“Our kids are animals too. They need to play to grow up. Staying on task. Focusing. Creating. Cooperating. Communicating. Free play fosters almost all the traits we’re dying for our kids to develop.” writes Lenore Skenazy in her PBS Parents website article, “Why we should take play seriously” (http://www.pbs.org/parents/child-development/imaginative-play/). Nature does an amazing job gifting kids with things they need to survive, develop and flourish. So much of what kids do naturally, like play, benefits them but can seem to drive adults crazy.1
Often, as American adults, especially those of the high achieving sort, we don’t like down time for our kids. We equate it with wasting time. We schedule and sign up and max out our family schedules until down time only happens when we crash with an illness or get snowed in. Funny how this same group of us will also hand over technology mindlessly to our kids to keep them occupied when we need it. Allowing kids “free play” doesn’t seem like a worthwhile endeavor. Take the national debate over recess in schools as a prime example. It’s simply too hard to SEE the benefit. “Play looks like a waste of time because it’s not ‘goal directed,’ and parents are,” says Hara Marano, author of “A Nation of Wimps.” After all, kids don’t get extra credit for pretending to be a lion. They can’t put “Played a ton of hide and seek” on a college essay. Nonetheless, play turns out to be a sort of kiddie super-vitamin. It not only makes children happy, it also makes them more focused and, Marano argues, smarter. As she puts it: “Play builds brains.” 1
There are 5 different areas that play has been proven to aid development.
- Social skills. When your child engages in pretend (or dramatic) play, he is actively experimenting with the social roles of life. Through cooperative and role play, he learns how to take turns, share responsibility, communicate, and creatively problem-solve. When your child pretends to be different characters, he has the experience of “walking in someone else’s shoes,” which helps teach the important moral development skill of empathy. Play is dress rehearsal for adulthood, and, before that, for school. At play, kids get endless practice waiting their turn. Self-control gradually becomes second nature. The important concept of “theory of mind,” an awareness that one’s thoughts may differ from those of other persons and that there are a variety of perspectives of which each of us is capable, is closely related to imaginative play .4
- Language skills. Even if kids are playing alone they are often verbalizing “special effects” or conversations amongst others. This verbal imitation process helps your child to make the connection between spoken and written language — a skill that will later help him learn to read. 2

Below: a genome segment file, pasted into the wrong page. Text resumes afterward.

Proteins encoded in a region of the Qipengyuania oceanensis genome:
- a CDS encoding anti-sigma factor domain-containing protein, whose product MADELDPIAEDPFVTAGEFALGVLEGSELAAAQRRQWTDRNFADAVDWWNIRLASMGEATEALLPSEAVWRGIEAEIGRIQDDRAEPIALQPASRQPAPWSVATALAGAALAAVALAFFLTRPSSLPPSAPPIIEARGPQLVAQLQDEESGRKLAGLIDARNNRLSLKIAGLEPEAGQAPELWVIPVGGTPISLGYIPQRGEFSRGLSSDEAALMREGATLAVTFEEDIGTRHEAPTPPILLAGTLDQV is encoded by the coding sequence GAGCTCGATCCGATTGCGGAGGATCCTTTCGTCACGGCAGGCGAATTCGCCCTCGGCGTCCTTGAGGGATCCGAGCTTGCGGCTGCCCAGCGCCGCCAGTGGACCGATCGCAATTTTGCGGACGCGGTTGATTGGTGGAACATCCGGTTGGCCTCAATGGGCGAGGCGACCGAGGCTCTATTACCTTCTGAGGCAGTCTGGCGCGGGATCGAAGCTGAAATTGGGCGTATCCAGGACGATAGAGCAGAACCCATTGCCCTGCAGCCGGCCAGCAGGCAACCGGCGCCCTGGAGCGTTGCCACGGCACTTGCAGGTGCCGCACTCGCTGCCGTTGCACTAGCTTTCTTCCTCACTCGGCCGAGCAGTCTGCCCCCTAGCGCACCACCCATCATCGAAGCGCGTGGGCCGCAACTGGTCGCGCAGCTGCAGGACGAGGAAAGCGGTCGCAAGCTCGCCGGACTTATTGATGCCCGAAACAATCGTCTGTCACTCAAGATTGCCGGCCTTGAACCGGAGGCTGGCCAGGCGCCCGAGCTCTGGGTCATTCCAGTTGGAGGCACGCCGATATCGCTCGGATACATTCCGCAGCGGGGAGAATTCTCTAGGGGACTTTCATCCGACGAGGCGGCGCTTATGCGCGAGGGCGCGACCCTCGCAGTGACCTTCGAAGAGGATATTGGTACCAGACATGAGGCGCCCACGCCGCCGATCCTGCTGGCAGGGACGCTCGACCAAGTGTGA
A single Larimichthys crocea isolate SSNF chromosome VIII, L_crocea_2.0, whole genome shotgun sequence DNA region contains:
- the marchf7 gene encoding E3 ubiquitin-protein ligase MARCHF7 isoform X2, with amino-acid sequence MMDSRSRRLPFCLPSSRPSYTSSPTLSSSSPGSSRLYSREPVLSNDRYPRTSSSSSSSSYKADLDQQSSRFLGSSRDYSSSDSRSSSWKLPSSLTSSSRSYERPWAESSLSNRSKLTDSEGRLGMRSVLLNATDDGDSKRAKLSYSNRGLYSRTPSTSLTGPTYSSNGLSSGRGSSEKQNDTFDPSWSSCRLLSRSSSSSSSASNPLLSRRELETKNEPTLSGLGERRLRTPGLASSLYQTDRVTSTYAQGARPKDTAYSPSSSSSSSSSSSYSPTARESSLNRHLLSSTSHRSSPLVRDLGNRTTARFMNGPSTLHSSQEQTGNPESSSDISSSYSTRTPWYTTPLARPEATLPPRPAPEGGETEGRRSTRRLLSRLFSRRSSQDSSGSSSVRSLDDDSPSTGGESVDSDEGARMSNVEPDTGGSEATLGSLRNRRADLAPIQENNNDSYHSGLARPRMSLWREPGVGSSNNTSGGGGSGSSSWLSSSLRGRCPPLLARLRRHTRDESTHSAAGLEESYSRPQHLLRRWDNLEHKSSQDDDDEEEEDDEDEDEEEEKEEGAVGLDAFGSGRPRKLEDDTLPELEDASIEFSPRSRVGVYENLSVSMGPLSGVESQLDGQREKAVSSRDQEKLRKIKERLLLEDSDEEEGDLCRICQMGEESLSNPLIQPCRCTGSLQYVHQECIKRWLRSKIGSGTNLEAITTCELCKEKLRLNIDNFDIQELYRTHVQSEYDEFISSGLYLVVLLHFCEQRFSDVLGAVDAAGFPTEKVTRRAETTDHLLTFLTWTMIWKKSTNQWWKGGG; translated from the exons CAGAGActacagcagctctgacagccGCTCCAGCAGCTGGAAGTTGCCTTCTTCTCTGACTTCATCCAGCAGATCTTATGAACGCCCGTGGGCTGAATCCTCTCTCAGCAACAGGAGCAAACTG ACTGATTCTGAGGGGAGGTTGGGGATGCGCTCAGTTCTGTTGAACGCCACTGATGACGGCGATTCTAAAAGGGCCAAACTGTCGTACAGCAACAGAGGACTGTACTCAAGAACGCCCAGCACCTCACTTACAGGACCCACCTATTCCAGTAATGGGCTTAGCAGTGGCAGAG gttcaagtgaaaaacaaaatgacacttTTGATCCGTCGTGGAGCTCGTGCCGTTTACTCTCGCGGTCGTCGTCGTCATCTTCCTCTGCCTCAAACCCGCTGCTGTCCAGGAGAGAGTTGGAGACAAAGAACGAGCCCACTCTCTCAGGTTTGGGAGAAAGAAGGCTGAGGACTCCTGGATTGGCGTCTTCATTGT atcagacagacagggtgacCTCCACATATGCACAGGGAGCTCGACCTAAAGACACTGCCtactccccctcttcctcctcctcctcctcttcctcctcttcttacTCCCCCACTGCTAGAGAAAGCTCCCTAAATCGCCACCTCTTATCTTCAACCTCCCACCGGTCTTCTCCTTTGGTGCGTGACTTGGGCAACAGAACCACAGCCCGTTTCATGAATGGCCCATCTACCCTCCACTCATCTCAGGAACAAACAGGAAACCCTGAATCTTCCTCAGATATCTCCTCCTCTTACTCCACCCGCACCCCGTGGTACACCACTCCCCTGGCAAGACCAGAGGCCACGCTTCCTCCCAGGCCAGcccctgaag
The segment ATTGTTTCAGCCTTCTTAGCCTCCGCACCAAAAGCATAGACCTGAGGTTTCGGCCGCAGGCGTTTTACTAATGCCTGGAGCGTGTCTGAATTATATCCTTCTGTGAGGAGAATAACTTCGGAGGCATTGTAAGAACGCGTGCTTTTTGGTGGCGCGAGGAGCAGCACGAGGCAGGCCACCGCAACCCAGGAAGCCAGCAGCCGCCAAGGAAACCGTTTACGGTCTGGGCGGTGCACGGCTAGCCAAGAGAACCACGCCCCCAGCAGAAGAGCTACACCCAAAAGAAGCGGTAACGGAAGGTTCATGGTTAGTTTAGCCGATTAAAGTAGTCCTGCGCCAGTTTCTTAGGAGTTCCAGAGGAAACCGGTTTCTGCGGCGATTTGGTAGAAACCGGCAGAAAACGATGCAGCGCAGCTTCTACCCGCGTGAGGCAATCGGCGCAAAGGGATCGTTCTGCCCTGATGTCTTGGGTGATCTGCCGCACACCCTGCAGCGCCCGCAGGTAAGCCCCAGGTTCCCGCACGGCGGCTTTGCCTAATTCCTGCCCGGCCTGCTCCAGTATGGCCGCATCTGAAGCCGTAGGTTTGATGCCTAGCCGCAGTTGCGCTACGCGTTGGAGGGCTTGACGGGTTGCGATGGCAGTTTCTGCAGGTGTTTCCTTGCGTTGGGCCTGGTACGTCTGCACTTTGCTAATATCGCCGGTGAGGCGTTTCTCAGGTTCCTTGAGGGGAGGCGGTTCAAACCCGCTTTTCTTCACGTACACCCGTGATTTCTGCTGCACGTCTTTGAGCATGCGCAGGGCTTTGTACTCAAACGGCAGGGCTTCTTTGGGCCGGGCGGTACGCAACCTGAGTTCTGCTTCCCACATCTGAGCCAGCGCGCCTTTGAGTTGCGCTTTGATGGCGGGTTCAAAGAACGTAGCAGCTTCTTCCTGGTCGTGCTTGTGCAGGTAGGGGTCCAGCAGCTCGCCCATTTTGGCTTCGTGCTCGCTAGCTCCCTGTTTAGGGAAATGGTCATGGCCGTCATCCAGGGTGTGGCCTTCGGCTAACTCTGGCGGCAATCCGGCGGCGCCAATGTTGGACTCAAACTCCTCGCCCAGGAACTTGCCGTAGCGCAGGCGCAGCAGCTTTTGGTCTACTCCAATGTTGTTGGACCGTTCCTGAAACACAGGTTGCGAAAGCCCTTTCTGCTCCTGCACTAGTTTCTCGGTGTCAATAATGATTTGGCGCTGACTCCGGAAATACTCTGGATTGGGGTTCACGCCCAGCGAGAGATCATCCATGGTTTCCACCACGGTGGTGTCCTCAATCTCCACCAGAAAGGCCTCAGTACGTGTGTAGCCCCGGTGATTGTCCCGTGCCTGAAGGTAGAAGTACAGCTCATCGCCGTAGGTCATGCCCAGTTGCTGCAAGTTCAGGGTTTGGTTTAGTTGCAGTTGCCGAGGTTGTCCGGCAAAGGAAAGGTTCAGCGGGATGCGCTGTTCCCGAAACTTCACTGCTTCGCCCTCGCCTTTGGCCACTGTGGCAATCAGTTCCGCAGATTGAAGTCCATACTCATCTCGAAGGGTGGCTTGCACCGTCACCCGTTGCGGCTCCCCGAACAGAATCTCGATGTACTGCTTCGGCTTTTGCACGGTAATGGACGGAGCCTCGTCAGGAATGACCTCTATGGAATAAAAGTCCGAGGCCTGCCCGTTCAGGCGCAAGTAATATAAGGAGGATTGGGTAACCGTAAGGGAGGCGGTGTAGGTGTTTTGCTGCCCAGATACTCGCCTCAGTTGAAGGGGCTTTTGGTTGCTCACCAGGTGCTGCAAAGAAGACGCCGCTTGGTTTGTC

- Emotional skills. Pretend play allows the expression of both positive and negative feelings, through role playing, kids learn what is appropriate in how to deal with and express them. Kids develop the ability to integrate not just their own emotions, but they become aware that others also have feelings and learn how to deal with that as well. Sociodramatic play where kids are completely immersed in a dramatic situation (superheroes, firemen, princesses, etc.) involve highly emotional situations (for example, someone is sick or needs to be saved), letting children practice directing and negotiating action in such situations. Children who engage in more sociodramatic play express more positive emotion (engagement, thoughtfulness, understanding), less negative emotion (selfishness, need for attention, anger) and score higher on tests of emotional regulation and emotional understanding.3
- Thinking skills.Pretend play provides your child with a variety of problems to solve. Your child calls upon important cognitive thinking skills that he will use in every aspect of his life, now and forever.
- Physical. This may or may not be obvious, but most pretend play requires movement of some sort. It may be big and even aerobic, requiring large muscle groups, like games with friends, superheroes, or re-enacting movies. Or on a smaller scale, it may require fine motor skills. Think leggos and small character figurines, cars and dolls. Fine motor skill development is imperative to brain development. As kids swipe screens more than use their hands for grasping and manipulating, we deteriorate this mental growth process.
The link between playing and learning is so strong that some educators are using pretend games to teach math and reading. Now when you watch kids during imaginative play you can feel better that they are “doing something” that’s incredibly helpful. Play is nature’s way of getting kids to do the work of growing up and becoming well rounded, creative adults.
Resources for this blog:
1. PBS Parents website. “Why we should take play seriously” By Lenore Skenazy. http://www.pbs.org/parents/child-development/imaginative-play/
2. PARENT & CHILD MAGAZINE ONLINE. “The Importance of Pretend Play” . Author unknown. http://www.scholastic.com/parents/resources/article/creativity-play/importance-pretend-play
3. Psychology today: Is Pretend Play Good for Kids? by Darcia Narvaez. https://www.psychologytoday.com/blog/moral-landscapes/201404/is-pretend-play-good-kids
4. Scott Barry Kaufman Ph.D. Psychology today: The Need for Pretend Play in Child Development. https://www.psychologytoday.com/blog/beautiful-minds/201203/the-need-pretend-play-in-child-development